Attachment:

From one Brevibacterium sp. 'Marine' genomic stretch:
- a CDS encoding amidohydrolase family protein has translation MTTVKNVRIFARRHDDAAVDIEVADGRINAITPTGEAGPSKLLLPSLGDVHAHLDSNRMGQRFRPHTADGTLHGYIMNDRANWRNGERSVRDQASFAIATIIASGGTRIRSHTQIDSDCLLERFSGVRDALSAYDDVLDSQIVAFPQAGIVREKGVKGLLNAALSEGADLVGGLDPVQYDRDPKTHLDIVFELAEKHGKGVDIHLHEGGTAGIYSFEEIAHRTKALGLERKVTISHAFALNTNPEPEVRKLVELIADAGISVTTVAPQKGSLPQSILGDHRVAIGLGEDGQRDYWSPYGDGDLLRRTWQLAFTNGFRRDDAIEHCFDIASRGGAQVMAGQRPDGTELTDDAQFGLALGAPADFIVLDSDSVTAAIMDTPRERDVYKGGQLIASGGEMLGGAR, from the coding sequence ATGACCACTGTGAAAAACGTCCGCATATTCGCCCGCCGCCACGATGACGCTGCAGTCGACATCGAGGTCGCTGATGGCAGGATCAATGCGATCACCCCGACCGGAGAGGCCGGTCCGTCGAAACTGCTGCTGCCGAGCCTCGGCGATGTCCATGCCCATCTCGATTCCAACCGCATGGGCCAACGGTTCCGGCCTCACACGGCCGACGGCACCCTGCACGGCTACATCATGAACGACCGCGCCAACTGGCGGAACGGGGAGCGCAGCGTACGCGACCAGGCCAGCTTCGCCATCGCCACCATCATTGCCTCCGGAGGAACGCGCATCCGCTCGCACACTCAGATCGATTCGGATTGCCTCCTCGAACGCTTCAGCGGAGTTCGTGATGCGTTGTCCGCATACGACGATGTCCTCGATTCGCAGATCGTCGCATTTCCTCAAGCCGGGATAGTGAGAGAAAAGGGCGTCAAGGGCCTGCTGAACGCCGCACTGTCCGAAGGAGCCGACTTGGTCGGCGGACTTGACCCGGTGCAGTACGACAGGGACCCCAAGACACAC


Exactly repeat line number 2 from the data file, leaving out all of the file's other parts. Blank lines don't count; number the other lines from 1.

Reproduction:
- a CDS encoding amidohydrolase family protein has translation MTTVKNVRIFARRHDDAAVDIEVADGRINAITPTGEAGPSKLLLPSLGDVHAHLDSNRMGQRFRPHTADGTLHGYIMNDRANWRNGERSVRDQASFAIATIIASGGTRIRSHTQIDSDCLLERFSGVRDALSAYDDVLDSQIVAFPQAGIVREKGVKGLLNAALSEGADLVGGLDPVQYDRDPKTHLDIVFELAEKHGKGVDIHLHEGGTAGIYSFEEIAHRTKALGLERKVTISHAFALNTNPEPEVRKLVELIADAGISVTTVAPQKGSLPQSILGDHRVAIGLGEDGQRDYWSPYGDGDLLRRTWQLAFTNGFRRDDAIEHCFDIASRGGAQVMAGQRPDGTELTDDAQFGLALGAPADFIVLDSDSVTAAIMDTPRERDVYKGGQLIASGGEMLGGAR, from the coding sequence ATGACCACTGTGAAAAACGTCCGCATATTCGCCCGCCGCCACGATGACGCTGCAGTCGACATCGAGGTCGCTGATGGCAGGATCAATGCGATCACCCCGACCGGAGAGGCCGGTCCGTCGAAACTGCTGCTGCCGAGCCTCGGCGATGTCCATGCCCATCTCGATTCCAACCGCATGGGCCAACGGTTCCGGCCTCACACGGCCGACGGCACCCTGCACGGCTACATCATGAACGACCGCGCCAACTGGCGGAACGGGGAGCGCAGCGTACGCGACCAGGCCAGCTTCGCCATCGCCACCATCATTGCCTCCGGAGGAACGCGCATCCGCTCGCACACTCAGATCGATTCGGATTGCCTCCTCGAACGCTTCAGCGGAGTTCGTGATGCGTTGTCCGCATACGACGATGTCCTCGATTCGCAGATCGTCGCATTTCCTCAAGCCGGGATAGTGAGAGAAAAGGGCGTCAAGGGCCTGCTGAACGCCGCACTGTCCGAAGGAGCCGACTTGGTCGGCGGACTTGACCCGGTGCAGTACGACAGGGACCCCAAGACACAC